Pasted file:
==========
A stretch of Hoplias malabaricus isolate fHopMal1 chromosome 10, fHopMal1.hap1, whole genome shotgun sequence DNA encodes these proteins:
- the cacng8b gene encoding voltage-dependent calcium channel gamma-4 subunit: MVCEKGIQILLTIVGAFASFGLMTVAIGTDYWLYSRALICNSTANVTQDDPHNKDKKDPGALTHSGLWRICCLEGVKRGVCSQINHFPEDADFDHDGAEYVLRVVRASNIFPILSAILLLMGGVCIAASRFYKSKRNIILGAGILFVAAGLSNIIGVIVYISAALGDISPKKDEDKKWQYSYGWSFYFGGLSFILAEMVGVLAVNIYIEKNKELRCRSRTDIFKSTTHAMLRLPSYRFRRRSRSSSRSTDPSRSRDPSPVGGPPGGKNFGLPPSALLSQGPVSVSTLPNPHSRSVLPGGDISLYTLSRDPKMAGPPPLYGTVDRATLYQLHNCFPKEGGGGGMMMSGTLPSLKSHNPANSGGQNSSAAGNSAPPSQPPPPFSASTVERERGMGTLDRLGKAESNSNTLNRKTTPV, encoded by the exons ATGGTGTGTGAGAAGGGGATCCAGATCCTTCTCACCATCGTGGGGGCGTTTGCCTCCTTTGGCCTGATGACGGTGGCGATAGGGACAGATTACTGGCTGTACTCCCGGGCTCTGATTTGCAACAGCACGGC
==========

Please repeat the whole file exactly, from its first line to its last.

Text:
A stretch of Hoplias malabaricus isolate fHopMal1 chromosome 10, fHopMal1.hap1, whole genome shotgun sequence DNA encodes these proteins:
- the cacng8b gene encoding voltage-dependent calcium channel gamma-4 subunit: MVCEKGIQILLTIVGAFASFGLMTVAIGTDYWLYSRALICNSTANVTQDDPHNKDKKDPGALTHSGLWRICCLEGVKRGVCSQINHFPEDADFDHDGAEYVLRVVRASNIFPILSAILLLMGGVCIAASRFYKSKRNIILGAGILFVAAGLSNIIGVIVYISAALGDISPKKDEDKKWQYSYGWSFYFGGLSFILAEMVGVLAVNIYIEKNKELRCRSRTDIFKSTTHAMLRLPSYRFRRRSRSSSRSTDPSRSRDPSPVGGPPGGKNFGLPPSALLSQGPVSVSTLPNPHSRSVLPGGDISLYTLSRDPKMAGPPPLYGTVDRATLYQLHNCFPKEGGGGGMMMSGTLPSLKSHNPANSGGQNSSAAGNSAPPSQPPPPFSASTVERERGMGTLDRLGKAESNSNTLNRKTTPV, encoded by the exons ATGGTGTGTGAGAAGGGGATCCAGATCCTTCTCACCATCGTGGGGGCGTTTGCCTCCTTTGGCCTGATGACGGTGGCGATAGGGACAGATTACTGGCTGTACTCCCGGGCTCTGATTTGCAACAGCACGGC